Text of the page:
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Heartbleed Disclosure Timeline Revealed 62

Posted by samzenpus
from the when-did-you-know dept.
bennyboy64 (1437419) writes "Ever since the Heartbleed flaw in OpenSSL was made public there have been various questions about who knew what and when. The Sydney Morning Herald has done some analysis of public mailing lists and talked to those involved with disclosing the bug to get the bottom of it. The newspaper finds that Google discovered Heartbleed on or before March 21 and notified OpenSSL on April 1. Other key dates include Finnish security testing firm Codenomicon discovering the flaw independently of Google at 23:30 PDT, April 3. SuSE, Debian, FreeBSD and AltLinux all got a heads up from Red Hat about the flaw in the early hours of April 7 — a few hours before it was made public. Ubuntu, Gentoo and Chromium attempted to get a heads up by responding to an email with few details about it but didn't, as the guy at Red Hat sending the disclosure messages out in India went to bed. By the time he woke up, Codenomicon had reported the bug to OpenSSL."
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Heartbleed Disclosure Timeline Revealed

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  • Re:Negligence (Score:4, Insightful)

    by batrick (1274632) on Monday April 14, 2014 @06:30PM (#46751569)

    Negligence? They don't owe you a fucking thing.

    Also, the flaw has also existed for over two years. What does one more week hurt?

  • Re:Negligence (Score:5, Insightful)

    by Anonymous Coward on Monday April 14, 2014 @06:32PM (#46751585)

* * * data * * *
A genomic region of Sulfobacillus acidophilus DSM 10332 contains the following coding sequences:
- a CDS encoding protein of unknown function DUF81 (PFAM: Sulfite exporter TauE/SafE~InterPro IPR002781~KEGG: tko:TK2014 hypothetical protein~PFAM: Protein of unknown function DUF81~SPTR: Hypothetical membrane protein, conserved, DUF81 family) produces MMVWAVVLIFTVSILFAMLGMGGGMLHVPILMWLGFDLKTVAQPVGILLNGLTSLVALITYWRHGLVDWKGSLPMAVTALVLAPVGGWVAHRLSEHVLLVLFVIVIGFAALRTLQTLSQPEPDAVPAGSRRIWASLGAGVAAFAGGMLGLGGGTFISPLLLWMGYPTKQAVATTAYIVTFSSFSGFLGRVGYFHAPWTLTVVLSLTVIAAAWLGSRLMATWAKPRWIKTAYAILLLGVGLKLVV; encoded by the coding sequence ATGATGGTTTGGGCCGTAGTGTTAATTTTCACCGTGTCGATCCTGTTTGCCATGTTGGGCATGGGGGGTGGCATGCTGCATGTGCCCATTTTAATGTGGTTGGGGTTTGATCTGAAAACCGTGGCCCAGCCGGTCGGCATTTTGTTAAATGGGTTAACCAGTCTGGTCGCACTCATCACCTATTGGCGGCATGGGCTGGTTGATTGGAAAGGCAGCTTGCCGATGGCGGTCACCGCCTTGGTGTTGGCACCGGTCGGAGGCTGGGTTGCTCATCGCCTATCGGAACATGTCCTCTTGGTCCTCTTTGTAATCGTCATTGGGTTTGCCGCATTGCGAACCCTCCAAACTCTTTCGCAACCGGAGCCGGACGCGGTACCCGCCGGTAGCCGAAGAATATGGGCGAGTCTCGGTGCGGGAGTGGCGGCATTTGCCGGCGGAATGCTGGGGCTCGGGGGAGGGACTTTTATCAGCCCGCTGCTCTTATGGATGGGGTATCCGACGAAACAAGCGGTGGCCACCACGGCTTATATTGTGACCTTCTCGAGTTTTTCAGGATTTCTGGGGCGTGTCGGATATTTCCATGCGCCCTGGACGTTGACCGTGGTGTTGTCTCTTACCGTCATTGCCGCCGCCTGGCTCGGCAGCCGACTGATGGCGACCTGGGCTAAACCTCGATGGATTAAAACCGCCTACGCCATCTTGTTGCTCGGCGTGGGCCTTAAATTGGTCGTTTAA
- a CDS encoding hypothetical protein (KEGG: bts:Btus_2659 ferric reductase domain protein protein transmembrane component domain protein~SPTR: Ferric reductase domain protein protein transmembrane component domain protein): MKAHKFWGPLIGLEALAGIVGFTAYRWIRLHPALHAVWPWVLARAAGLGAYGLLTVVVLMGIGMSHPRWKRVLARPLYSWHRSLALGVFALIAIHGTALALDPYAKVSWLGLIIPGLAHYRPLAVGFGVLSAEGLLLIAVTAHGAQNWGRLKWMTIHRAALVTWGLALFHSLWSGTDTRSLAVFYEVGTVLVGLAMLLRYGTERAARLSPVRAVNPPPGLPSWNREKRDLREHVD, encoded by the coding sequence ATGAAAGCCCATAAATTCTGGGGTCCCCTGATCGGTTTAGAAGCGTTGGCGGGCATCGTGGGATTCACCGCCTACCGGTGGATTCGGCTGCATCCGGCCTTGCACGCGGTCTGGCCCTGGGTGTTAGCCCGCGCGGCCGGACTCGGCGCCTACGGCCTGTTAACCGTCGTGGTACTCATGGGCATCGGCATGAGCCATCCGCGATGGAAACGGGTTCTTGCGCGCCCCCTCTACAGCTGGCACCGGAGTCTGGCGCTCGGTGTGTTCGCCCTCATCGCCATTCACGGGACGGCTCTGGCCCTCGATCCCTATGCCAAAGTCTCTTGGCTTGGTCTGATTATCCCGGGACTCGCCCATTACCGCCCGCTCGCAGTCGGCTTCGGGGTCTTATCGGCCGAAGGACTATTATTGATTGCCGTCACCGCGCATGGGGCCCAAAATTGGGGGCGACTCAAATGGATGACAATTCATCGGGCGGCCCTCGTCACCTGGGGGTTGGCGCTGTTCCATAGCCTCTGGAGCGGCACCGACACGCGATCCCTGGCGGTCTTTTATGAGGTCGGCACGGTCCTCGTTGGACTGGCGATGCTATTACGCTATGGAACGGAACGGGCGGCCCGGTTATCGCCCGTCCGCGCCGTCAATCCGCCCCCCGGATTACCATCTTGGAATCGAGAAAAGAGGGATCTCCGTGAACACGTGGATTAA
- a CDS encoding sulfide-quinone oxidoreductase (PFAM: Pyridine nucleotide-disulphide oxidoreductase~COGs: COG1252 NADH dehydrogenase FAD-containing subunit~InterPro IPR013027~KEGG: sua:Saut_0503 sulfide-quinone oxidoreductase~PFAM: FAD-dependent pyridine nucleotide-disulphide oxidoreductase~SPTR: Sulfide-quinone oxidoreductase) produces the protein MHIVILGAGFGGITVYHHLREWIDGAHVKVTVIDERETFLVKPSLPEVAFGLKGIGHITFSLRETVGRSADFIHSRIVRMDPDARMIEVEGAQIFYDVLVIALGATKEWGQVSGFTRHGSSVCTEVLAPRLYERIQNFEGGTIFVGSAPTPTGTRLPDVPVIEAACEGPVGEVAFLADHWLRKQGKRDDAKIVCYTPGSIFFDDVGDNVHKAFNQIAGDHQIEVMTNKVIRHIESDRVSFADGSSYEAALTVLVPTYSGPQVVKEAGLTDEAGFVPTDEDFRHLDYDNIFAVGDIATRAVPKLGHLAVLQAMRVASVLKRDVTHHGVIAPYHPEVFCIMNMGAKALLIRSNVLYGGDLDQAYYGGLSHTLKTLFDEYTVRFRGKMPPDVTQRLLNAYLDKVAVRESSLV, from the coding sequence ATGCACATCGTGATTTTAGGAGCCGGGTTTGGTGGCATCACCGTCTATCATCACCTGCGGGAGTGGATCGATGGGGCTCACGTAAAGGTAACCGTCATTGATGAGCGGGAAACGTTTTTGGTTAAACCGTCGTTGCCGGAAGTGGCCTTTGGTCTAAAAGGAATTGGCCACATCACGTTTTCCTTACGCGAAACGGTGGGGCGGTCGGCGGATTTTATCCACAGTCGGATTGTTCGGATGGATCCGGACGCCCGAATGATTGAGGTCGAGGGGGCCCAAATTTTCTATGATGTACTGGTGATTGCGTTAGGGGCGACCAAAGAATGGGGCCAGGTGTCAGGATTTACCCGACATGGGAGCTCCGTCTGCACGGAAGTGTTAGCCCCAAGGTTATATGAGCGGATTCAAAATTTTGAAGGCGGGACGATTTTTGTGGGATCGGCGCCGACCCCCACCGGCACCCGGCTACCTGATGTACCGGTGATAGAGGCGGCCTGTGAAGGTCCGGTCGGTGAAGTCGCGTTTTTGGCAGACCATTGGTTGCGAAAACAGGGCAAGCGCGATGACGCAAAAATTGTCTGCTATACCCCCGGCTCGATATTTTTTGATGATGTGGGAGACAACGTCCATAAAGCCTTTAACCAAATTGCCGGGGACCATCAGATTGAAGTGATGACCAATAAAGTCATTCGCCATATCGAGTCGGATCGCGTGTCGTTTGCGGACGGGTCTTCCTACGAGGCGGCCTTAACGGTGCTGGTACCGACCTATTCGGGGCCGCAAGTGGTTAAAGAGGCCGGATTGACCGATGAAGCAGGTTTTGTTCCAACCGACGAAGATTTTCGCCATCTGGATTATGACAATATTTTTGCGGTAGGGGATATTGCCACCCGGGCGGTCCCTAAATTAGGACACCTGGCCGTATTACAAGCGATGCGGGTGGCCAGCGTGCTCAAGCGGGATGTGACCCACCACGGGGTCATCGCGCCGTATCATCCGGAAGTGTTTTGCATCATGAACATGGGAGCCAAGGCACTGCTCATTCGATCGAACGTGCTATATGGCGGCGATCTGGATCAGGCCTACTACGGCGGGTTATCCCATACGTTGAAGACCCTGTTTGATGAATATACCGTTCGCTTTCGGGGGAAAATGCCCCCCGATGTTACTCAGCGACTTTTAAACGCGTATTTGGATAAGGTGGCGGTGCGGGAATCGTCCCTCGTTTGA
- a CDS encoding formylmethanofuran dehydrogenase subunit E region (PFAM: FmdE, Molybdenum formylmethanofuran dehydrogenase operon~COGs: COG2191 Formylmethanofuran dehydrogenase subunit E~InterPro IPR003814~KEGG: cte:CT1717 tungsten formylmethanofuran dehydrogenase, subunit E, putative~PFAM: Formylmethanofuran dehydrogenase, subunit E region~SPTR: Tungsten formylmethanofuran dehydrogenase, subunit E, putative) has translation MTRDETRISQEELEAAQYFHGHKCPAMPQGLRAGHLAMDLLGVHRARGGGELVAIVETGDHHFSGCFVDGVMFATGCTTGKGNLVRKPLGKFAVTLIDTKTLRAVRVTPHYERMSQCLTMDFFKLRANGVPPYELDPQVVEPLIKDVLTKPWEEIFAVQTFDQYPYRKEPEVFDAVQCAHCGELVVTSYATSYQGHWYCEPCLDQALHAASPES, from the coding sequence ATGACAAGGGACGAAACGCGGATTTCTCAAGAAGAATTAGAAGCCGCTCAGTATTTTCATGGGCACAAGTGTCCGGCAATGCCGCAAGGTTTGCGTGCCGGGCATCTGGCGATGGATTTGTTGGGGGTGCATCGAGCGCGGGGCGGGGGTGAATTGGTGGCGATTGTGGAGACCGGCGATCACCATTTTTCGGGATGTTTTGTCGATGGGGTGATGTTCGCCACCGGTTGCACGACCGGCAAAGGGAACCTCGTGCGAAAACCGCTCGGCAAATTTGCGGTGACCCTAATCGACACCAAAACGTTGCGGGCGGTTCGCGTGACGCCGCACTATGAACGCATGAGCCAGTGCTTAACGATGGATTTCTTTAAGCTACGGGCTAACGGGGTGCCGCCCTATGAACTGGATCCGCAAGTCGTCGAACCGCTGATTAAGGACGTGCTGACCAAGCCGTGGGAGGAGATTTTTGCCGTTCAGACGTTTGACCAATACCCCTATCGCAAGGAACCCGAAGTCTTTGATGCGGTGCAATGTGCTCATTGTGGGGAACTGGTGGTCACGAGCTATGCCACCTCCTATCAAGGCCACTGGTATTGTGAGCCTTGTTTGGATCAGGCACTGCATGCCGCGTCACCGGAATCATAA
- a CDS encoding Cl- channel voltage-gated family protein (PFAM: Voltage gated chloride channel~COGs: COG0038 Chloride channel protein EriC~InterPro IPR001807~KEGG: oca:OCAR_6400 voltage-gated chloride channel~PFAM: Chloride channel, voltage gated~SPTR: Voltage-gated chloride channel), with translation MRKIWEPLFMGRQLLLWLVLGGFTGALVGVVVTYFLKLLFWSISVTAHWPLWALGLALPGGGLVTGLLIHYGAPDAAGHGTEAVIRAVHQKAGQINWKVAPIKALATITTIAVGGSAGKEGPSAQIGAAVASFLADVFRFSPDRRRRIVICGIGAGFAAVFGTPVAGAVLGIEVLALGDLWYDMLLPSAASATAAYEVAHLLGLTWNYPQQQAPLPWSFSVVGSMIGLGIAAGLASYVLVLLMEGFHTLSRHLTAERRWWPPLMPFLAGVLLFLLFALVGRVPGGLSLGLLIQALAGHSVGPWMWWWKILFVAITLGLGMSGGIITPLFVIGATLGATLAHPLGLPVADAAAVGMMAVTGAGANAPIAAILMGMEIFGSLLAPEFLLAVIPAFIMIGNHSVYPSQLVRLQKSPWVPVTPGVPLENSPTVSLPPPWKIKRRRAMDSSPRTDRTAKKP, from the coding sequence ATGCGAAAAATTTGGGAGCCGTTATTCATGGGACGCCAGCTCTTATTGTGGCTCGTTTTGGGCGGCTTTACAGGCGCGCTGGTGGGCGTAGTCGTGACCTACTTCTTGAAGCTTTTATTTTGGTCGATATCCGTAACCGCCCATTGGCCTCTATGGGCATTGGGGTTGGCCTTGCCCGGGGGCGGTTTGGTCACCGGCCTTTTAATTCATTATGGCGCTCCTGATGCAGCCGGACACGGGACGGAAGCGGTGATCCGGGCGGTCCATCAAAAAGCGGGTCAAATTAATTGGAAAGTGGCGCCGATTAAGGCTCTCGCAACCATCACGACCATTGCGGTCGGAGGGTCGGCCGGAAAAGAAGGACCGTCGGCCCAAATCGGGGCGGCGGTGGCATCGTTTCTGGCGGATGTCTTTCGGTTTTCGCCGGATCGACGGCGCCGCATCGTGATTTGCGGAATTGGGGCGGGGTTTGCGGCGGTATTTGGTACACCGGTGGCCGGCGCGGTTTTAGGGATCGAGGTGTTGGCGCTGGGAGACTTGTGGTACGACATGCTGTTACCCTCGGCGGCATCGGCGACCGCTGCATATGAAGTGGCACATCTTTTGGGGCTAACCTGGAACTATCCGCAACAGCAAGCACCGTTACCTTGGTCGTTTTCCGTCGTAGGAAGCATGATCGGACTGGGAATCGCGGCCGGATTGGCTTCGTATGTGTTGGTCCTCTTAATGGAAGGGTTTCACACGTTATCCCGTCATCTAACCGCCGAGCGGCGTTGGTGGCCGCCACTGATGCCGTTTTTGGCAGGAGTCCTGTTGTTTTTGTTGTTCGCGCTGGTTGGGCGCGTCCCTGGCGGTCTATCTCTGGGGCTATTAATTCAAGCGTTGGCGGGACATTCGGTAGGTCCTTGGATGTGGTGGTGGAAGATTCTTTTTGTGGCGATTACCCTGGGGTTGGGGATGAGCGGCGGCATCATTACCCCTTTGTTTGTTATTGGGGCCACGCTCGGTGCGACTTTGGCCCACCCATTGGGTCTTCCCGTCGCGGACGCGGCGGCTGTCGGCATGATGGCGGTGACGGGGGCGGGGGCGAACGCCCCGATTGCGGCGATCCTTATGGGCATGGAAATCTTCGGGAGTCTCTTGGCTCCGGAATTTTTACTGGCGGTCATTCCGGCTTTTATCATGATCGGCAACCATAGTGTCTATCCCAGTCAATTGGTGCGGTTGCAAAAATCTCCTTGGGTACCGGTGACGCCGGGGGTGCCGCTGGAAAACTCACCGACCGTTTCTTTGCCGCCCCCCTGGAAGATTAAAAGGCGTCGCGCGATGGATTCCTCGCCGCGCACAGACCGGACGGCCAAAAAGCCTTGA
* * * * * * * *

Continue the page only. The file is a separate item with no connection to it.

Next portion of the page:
Simple, to fully test and develop the patch (see: https://bugzilla.redhat.com/at... [redhat.com] ). It's much better if someone who knows of both a problem and has the ability to fix it to sit on the announcement to keep from wider exposure. This helps keep the common knowledge exploitation period to a minimum.
  • by Anonymous Coward on Monday April 14, 2014 @06:39PM (#46751619)

    And you also see this same type of thing in proprietary software, where tons of losers are hired to work on the code, with predictably terrible results. The thing about open source is that anyone can see the source code, and people not part of the group that wrote the code can check it, so you at least have some chance of understanding what's going on.

    Anyone who claims that open source advocates claim that open source is 100% immune from all flaws is just spewing forth straw men.

  • Re:Negligence (Score:5, Insightful)

    by freeze128 (544774) on Monday April 14, 2014 @06:46PM (#46751675)
    Also, April 1st is the *WORST* day to notify ANYONE that there is a severe security flaw..
  • Re:Negligence (Score:2, Insightful)

    by Anonymous Coward on Monday April 14, 2014 @07:48PM (#46752075)

    10 days to figure out a patch that was: 1) secure 2) stable 3) well tested??? 4) passed legal?

    I mean... 10 days isn't a 'long' time for a big company like this to 'find' and then 'report' a big, especially of THIS magnitude

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